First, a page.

The first controlled, double-blind study of balneotherapy was reported in the literature by Hungarian authors in 1989 (19). Since that time, an increasing number of papers have been published on the favourable effects of balneotherapy in a variety of musculoskeletal disorders including rheumatoid arthritis (20), ankylosing spondylitis (21), osteoarthritis (22, 23) and fibromyalgia (24). The cost-effectiveness of this treatment modality is well known (25). The majority of papers regard treatment with thermal water as an element of complex therapy, although there are also reports on monotherapy. In our study, adjunctive electrotherapy did not exert any substantial analgesic effect. Only a few studies have investigated the effects of diadynamic current (26). According to the, hitherto only, tap water-controlled, single-blind study of ours, long-term relief of pain, muscle spasm and tenderness of paravertebral muscles, as well as the improvement of the range of motion of the lumbar spine was significant in the group treated with thermal water (containing sulphur) only. In their study on outpatients undergoing therapy for low back pain, Konrad et al. (15) reported the results of treatment with 3 different modalities (thermal water, underwater jet massage, weight bath) in comparison with untreated controls. All 3 groups on active treatment improved, and one year later their analgesic dose requirements were lower than that of controls (15). According to Constant et al. (13), spa therapy enhanced the quality of life evaluated with the Duke Health Profile Questionnaire of 128 treated patients (compared with that of 96 controls) and improvement persisted 3 months later. Other French authors compared the effects of 3-week balneotherapy (15-min underwater jet massage in 36°C water, followed by 3-min showering with water of 31–36°C temperature) with that of outpatient management, in patients with low back pain. Analgesic use (upon prescription by the family practitioner) was allowed in both groups, but other modalities of physiotherapy were not. Assessments were undertaken at baseline, on day 26 of treatment, and 9 months after the end of therapy. Compared with controls, the improvement of several parameters (VAS score, Schober’s sign, lumbar spine mobility, reduction of analgesic requirements) was evident immediately after treatment, and (except for the Waddell disability score) proved lasting even 9 months later (12). Another French study randomized 121 patients with low back pain into 2 groups treated with either balneotherapy (for 10 min, followed by packing with 45°C mud for 20 min, and then, high-pressure showering for 2.5 min) or with pharmacotherapy only. Study parameters (Schober’s index, finger-floor distance, pain scale scores, Roland & Morris Disability Questionnaire, analgesic requirements) were substantially improved immediately after treatment and 6 months later, thereby demonstrating the long-term effect of balneotherapy (13). Several papers have discussed the methods developed for measuring the efficacy of spa therapy (27, 28). In contrast to previous appraisals of spa therapy, our study compared thermal water with tap water, and not with pharmacotherapy of other treatment modalities. By doing so, medicinal water containing mineral solutes was shown to be a more effective treatment than tap water, which exerts physical only effects.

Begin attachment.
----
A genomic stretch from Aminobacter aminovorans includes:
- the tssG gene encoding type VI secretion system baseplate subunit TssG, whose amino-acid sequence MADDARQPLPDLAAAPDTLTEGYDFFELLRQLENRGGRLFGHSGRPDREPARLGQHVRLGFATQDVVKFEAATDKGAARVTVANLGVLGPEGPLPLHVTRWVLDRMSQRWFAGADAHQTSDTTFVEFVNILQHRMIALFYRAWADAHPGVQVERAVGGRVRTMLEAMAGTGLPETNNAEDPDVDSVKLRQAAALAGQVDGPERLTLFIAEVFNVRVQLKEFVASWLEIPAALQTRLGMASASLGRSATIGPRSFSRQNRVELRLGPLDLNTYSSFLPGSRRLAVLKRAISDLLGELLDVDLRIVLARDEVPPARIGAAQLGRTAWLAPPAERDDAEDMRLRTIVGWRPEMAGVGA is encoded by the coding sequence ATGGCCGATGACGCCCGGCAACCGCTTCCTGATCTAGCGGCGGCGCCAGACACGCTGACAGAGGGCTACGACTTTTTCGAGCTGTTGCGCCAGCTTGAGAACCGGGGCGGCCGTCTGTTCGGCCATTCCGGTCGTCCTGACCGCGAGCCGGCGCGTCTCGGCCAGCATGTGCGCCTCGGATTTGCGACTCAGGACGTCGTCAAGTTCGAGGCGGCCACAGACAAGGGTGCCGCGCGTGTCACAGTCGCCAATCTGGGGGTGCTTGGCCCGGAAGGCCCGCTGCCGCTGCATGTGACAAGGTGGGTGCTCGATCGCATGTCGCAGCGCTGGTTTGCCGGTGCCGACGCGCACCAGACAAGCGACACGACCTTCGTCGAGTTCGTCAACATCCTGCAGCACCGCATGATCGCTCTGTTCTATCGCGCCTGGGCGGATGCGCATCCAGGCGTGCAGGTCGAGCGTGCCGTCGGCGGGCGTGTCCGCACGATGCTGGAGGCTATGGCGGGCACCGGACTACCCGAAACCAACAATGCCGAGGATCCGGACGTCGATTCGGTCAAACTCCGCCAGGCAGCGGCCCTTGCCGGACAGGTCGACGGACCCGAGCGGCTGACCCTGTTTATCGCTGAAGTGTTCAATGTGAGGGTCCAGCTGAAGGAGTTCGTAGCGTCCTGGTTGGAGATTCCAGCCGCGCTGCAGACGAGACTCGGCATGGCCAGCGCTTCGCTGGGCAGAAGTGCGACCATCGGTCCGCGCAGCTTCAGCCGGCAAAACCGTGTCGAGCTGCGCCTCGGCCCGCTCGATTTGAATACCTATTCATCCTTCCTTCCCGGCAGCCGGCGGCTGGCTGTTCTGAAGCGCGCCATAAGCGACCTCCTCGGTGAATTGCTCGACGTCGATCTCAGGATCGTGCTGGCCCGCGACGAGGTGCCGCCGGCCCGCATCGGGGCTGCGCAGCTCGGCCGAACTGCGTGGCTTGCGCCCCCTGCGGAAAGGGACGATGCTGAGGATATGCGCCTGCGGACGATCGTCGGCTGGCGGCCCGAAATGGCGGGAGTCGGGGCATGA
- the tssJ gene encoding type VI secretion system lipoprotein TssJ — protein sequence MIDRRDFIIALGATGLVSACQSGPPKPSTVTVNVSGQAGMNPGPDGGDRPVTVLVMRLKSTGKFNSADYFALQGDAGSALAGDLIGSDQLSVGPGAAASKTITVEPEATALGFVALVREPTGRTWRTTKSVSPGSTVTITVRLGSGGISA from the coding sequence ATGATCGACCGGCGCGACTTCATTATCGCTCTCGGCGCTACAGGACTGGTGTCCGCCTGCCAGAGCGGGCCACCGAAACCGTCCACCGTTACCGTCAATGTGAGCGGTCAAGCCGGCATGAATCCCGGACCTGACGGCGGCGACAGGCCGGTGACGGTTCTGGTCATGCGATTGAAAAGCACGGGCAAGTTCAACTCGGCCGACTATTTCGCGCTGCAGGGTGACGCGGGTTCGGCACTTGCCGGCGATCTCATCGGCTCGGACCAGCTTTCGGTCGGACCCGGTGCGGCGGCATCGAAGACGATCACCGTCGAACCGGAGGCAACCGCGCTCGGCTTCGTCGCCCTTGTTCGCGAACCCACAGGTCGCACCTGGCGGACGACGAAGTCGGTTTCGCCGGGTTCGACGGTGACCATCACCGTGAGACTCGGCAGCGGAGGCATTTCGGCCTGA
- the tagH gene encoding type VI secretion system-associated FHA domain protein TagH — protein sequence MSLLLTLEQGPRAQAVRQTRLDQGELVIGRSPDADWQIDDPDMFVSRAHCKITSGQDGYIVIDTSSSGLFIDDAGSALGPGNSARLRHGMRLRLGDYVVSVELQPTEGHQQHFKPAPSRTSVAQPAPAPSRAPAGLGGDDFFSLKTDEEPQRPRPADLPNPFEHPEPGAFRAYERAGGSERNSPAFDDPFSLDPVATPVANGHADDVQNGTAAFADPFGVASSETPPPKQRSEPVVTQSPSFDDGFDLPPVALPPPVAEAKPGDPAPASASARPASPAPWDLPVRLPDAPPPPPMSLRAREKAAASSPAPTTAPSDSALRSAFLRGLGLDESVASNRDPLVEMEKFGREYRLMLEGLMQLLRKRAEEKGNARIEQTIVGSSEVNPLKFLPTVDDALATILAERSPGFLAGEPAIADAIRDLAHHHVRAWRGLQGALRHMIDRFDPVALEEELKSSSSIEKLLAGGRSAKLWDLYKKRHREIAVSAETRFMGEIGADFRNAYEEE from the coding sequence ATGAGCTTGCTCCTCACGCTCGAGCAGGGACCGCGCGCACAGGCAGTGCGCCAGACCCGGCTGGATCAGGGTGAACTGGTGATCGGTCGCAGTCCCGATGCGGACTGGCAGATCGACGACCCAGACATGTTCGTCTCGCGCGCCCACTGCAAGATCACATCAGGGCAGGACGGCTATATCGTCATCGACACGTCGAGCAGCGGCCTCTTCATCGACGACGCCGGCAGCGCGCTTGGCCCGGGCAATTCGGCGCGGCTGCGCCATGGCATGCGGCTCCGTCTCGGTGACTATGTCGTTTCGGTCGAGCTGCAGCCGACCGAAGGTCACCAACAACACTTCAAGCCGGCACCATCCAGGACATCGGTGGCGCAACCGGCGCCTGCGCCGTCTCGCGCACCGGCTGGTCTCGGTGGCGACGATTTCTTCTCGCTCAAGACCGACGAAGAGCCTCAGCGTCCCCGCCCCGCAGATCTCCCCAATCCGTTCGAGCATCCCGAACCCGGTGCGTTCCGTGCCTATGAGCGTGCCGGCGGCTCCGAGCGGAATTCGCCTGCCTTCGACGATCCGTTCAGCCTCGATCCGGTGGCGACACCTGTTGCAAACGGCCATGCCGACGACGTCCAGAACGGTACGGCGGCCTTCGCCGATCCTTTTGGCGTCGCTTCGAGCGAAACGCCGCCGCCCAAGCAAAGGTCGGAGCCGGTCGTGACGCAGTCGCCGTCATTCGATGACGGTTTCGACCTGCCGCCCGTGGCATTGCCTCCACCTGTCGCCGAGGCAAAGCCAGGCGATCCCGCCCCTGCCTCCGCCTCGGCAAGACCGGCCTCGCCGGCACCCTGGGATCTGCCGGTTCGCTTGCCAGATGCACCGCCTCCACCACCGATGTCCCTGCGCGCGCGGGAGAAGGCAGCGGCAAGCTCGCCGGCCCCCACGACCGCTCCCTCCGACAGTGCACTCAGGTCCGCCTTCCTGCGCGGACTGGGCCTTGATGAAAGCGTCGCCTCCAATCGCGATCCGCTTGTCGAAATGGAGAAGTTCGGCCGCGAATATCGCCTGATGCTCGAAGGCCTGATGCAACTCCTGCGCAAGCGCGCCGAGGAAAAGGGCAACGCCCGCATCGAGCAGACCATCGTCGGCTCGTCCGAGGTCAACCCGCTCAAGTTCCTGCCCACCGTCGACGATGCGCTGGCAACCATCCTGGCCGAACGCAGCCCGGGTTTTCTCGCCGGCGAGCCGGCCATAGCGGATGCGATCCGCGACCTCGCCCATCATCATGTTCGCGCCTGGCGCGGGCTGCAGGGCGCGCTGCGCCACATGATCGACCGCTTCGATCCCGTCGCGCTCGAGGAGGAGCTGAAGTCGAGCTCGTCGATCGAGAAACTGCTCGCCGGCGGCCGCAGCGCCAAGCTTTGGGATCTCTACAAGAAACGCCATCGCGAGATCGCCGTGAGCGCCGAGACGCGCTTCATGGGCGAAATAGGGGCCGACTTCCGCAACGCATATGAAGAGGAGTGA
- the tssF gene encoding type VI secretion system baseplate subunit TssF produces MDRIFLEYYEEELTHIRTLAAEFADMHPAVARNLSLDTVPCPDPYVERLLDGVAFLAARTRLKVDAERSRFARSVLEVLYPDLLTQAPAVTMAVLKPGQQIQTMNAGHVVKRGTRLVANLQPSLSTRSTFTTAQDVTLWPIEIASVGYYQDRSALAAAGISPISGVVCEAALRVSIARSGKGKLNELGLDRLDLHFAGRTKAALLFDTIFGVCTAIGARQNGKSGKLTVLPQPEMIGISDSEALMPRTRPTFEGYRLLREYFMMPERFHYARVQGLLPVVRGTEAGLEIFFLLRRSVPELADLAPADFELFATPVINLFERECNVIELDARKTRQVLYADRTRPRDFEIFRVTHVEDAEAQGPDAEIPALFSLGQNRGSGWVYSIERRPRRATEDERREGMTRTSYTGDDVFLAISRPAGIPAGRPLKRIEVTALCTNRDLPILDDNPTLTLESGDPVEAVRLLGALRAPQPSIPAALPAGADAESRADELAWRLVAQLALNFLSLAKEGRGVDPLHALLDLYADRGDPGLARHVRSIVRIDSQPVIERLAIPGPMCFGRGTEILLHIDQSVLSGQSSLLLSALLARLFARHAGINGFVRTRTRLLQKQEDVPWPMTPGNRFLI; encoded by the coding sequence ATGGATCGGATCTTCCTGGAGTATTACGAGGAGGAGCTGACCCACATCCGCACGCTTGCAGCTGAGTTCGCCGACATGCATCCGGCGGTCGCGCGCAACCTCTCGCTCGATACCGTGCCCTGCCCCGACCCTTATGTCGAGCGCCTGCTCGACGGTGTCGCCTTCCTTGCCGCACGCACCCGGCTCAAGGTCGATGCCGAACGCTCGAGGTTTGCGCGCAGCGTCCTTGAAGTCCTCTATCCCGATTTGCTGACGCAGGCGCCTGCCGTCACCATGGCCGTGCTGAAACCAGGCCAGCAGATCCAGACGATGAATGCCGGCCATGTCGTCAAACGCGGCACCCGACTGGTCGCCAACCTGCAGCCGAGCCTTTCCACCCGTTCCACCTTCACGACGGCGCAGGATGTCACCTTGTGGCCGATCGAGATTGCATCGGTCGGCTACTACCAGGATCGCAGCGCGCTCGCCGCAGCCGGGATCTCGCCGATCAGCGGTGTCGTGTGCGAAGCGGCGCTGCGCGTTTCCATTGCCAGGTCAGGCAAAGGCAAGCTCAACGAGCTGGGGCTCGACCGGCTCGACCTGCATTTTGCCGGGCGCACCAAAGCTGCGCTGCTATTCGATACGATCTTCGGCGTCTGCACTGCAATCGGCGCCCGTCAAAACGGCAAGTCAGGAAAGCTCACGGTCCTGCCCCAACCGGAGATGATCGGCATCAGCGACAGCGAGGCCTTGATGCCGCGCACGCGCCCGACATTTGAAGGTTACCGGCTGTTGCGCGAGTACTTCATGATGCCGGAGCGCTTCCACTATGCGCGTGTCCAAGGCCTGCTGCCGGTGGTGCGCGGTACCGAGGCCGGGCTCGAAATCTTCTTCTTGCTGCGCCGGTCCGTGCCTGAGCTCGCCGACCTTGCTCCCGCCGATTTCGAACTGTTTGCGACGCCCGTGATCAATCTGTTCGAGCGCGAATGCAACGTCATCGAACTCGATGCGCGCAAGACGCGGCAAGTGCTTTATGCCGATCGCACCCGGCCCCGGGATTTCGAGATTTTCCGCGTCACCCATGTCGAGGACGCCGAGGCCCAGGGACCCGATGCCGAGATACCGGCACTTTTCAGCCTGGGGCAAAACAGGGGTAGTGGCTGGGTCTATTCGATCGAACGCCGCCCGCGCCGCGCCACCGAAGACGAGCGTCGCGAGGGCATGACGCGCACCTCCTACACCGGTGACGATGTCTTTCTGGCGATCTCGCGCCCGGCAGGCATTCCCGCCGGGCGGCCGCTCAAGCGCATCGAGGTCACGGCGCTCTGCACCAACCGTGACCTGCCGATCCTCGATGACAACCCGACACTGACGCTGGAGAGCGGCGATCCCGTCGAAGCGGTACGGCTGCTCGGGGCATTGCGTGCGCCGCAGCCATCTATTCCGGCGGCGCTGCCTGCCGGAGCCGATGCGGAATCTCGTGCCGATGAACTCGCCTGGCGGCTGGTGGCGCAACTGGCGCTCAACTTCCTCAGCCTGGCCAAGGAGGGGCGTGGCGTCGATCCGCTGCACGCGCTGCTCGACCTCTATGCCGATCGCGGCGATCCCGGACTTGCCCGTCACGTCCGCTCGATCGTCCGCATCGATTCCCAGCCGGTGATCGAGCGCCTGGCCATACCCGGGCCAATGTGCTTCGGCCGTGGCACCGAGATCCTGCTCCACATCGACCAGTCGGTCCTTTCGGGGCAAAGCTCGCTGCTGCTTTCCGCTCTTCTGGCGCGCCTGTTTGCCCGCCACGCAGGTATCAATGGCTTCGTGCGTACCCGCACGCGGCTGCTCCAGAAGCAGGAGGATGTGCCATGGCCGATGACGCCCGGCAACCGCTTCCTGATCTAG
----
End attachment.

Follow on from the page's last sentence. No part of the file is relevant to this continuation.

In conclusion, treatment with hot water is an effective treatment modality for the management of chronic lumbar pain. In view of the differences between the groups treated with thermal vs tap water, balneotherapy with the former may be regarded as a more effective basic treatment modality, as well as an efficient adjunct to pharmaco- and physical therapy, owing to the addition and enhancement of positive effects. This modality is another proven adjunct to the therapeutic armamentarium comprising, among others, drug treatment and physical therapy. In view of the enormous burden imposed on society by low back pain, other degenerative musculoskeletal disorders, as well as dermatological and metabolic disease, familiarizing patients and their doctors with this treatment modality seems justified and useful (29).

The authors have declared no conflicts of interest.